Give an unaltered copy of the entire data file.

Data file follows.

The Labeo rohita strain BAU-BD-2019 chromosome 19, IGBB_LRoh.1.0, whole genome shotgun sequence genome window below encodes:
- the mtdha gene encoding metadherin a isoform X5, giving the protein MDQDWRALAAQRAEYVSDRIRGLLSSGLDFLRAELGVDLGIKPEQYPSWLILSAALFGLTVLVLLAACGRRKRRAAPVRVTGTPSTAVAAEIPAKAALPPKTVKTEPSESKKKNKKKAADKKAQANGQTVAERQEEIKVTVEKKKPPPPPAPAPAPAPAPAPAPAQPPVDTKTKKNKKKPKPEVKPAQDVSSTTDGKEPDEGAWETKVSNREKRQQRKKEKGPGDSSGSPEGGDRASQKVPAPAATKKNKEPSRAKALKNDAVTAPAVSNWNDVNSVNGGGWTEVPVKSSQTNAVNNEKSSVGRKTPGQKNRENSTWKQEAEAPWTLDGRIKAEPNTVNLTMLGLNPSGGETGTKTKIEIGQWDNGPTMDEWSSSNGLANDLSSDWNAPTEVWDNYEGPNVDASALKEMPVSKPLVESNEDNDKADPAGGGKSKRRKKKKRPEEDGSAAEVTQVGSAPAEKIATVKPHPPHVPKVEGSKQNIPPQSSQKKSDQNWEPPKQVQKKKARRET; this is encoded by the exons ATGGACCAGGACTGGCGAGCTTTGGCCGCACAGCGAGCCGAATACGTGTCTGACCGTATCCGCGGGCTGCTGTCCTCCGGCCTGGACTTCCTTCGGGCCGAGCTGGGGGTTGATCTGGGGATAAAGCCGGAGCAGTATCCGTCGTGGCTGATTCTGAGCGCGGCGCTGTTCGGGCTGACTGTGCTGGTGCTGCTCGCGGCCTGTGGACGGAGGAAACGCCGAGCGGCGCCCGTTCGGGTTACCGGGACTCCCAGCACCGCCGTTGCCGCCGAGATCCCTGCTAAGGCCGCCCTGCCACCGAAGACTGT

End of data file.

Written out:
The Labeo rohita strain BAU-BD-2019 chromosome 19, IGBB_LRoh.1.0, whole genome shotgun sequence genome window below encodes:
- the mtdha gene encoding metadherin a isoform X5, giving the protein MDQDWRALAAQRAEYVSDRIRGLLSSGLDFLRAELGVDLGIKPEQYPSWLILSAALFGLTVLVLLAACGRRKRRAAPVRVTGTPSTAVAAEIPAKAALPPKTVKTEPSESKKKNKKKAADKKAQANGQTVAERQEEIKVTVEKKKPPPPPAPAPAPAPAPAPAPAQPPVDTKTKKNKKKPKPEVKPAQDVSSTTDGKEPDEGAWETKVSNREKRQQRKKEKGPGDSSGSPEGGDRASQKVPAPAATKKNKEPSRAKALKNDAVTAPAVSNWNDVNSVNGGGWTEVPVKSSQTNAVNNEKSSVGRKTPGQKNRENSTWKQEAEAPWTLDGRIKAEPNTVNLTMLGLNPSGGETGTKTKIEIGQWDNGPTMDEWSSSNGLANDLSSDWNAPTEVWDNYEGPNVDASALKEMPVSKPLVESNEDNDKADPAGGGKSKRRKKKKRPEEDGSAAEVTQVGSAPAEKIATVKPHPPHVPKVEGSKQNIPPQSSQKKSDQNWEPPKQVQKKKARRET; this is encoded by the exons ATGGACCAGGACTGGCGAGCTTTGGCCGCACAGCGAGCCGAATACGTGTCTGACCGTATCCGCGGGCTGCTGTCCTCCGGCCTGGACTTCCTTCGGGCCGAGCTGGGGGTTGATCTGGGGATAAAGCCGGAGCAGTATCCGTCGTGGCTGATTCTGAGCGCGGCGCTGTTCGGGCTGACTGTGCTGGTGCTGCTCGCGGCCTGTGGACGGAGGAAACGCCGAGCGGCGCCCGTTCGGGTTACCGGGACTCCCAGCACCGCCGTTGCCGCCGAGATCCCTGCTAAGGCCGCCCTGCCACCGAAGACTGT